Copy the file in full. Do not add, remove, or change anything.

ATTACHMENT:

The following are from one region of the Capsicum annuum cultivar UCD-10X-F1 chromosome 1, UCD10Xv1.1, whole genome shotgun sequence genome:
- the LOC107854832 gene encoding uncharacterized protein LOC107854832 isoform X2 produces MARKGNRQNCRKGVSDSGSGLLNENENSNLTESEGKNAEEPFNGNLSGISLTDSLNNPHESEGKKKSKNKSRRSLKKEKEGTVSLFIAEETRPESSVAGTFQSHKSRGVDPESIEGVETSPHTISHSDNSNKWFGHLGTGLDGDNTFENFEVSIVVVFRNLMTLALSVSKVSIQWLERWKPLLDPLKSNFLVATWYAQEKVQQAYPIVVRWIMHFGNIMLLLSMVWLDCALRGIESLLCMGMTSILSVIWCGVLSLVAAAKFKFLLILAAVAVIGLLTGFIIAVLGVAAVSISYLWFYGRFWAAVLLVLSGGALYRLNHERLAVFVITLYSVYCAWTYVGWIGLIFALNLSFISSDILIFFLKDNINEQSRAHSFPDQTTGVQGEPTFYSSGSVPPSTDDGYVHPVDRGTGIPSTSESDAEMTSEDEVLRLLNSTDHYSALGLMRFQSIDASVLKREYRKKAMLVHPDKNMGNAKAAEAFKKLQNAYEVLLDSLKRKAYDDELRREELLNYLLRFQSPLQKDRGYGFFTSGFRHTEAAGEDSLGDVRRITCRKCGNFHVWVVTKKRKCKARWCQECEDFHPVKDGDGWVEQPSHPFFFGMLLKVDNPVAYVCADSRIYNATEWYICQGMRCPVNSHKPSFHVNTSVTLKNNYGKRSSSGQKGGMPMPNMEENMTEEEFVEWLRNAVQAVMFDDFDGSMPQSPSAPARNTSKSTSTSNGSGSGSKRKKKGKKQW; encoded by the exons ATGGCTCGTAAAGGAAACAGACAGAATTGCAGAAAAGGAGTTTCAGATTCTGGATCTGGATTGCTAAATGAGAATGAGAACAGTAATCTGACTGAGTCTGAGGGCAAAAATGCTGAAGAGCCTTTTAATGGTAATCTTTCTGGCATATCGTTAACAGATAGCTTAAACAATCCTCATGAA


The following are from one region of the Capsicum annuum cultivar UCD-10X-F1 chromosome 1, UCD10Xv1.1, whole genome shotgun sequence genome:
- the LOC107854832 gene encoding uncharacterized protein LOC107854832 isoform X2 produces MARKGNRQNCRKGVSDSGSGLLNENENSNLTESEGKNAEEPFNGNLSGISLTDSLNNPHESEGKKKSKNKSRRSLKKEKEGTVSLFIAEETRPESSVAGTFQSHKSRGVDPESIEGVETSPHTISHSDNSNKWFGHLGTGLDGDNTFENFEVSIVVVFRNLMTLALSVSKVSIQWLERWKPLLDPLKSNFLVATWYAQEKVQQAYPIVVRWIMHFGNIMLLLSMVWLDCALRGIESLLCMGMTSILSVIWCGVLSLVAAAKFKFLLILAAVAVIGLLTGFIIAVLGVAAVSISYLWFYGRFWAAVLLVLSGGALYRLNHERLAVFVITLYSVYCAWTYVGWIGLIFALNLSFISSDILIFFLKDNINEQSRAHSFPDQTTGVQGEPTFYSSGSVPPSTDDGYVHPVDRGTGIPSTSESDAEMTSEDEVLRLLNSTDHYSALGLMRFQSIDASVLKREYRKKAMLVHPDKNMGNAKAAEAFKKLQNAYEVLLDSLKRKAYDDELRREELLNYLLRFQSPLQKDRGYGFFTSGFRHTEAAGEDSLGDVRRITCRKCGNFHVWVVTKKRKCKARWCQECEDFHPVKDGDGWVEQPSHPFFFGMLLKVDNPVAYVCADSRIYNATEWYICQGMRCPVNSHKPSFHVNTSVTLKNNYGKRSSSGQKGGMPMPNMEENMTEEEFVEWLRNAVQAVMFDDFDGSMPQSPSAPARNTSKSTSTSNGSGSGSKRKKKGKKQW; encoded by the exons ATGGCTCGTAAAGGAAACAGACAGAATTGCAGAAAAGGAGTTTCAGATTCTGGATCTGGATTGCTAAATGAGAATGAGAACAGTAATCTGACTGAGTCTGAGGGCAAAAATGCTGAAGAGCCTTTTAATGGTAATCTTTCTGGCATATCGTTAACAGATAGCTTAAACAATCCTCATGAA